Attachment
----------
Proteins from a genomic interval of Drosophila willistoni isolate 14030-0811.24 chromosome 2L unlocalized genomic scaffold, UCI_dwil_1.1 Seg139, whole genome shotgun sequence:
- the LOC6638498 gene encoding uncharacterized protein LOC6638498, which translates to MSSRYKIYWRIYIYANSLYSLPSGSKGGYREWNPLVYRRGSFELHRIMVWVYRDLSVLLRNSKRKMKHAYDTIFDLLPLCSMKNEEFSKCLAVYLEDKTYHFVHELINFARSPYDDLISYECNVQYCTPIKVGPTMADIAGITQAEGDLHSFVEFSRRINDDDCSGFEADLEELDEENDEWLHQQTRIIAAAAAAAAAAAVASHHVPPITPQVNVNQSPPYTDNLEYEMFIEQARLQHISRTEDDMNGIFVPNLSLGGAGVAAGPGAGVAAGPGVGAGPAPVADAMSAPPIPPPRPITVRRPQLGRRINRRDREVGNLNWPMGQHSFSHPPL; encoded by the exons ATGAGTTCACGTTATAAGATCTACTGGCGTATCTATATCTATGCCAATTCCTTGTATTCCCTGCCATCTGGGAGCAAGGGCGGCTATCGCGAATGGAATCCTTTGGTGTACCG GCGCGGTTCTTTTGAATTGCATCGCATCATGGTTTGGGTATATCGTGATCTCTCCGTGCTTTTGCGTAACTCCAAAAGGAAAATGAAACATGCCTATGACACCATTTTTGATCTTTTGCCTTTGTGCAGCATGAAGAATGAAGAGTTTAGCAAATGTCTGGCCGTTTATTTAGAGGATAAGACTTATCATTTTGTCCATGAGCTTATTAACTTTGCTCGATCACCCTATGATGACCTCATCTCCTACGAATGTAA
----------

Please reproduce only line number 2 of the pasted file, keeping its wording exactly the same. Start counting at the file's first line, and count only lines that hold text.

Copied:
- the LOC6638498 gene encoding uncharacterized protein LOC6638498, which translates to MSSRYKIYWRIYIYANSLYSLPSGSKGGYREWNPLVYRRGSFELHRIMVWVYRDLSVLLRNSKRKMKHAYDTIFDLLPLCSMKNEEFSKCLAVYLEDKTYHFVHELINFARSPYDDLISYECNVQYCTPIKVGPTMADIAGITQAEGDLHSFVEFSRRINDDDCSGFEADLEELDEENDEWLHQQTRIIAAAAAAAAAAAVASHHVPPITPQVNVNQSPPYTDNLEYEMFIEQARLQHISRTEDDMNGIFVPNLSLGGAGVAAGPGAGVAAGPGVGAGPAPVADAMSAPPIPPPRPITVRRPQLGRRINRRDREVGNLNWPMGQHSFSHPPL; encoded by the exons ATGAGTTCACGTTATAAGATCTACTGGCGTATCTATATCTATGCCAATTCCTTGTATTCCCTGCCATCTGGGAGCAAGGGCGGCTATCGCGAATGGAATCCTTTGGTGTACCG GCGCGGTTCTTTTGAATTGCATCGCATCATGGTTTGGGTATATCGTGATCTCTCCGTGCTTTTGCGTAACTCCAAAAGGAAAATGAAACATGCCTATGACACCATTTTTGATCTTTTGCCTTTGTGCAGCATGAAGAATGAAGAGTTTAGCAAATGTCTGGCCGTTTATTTAGAGGATAAGACTTATCATTTTGTCCATGAGCTTATTAACTTTGCTCGATCACCCTATGATGACCTCATCTCCTACGAATGTAA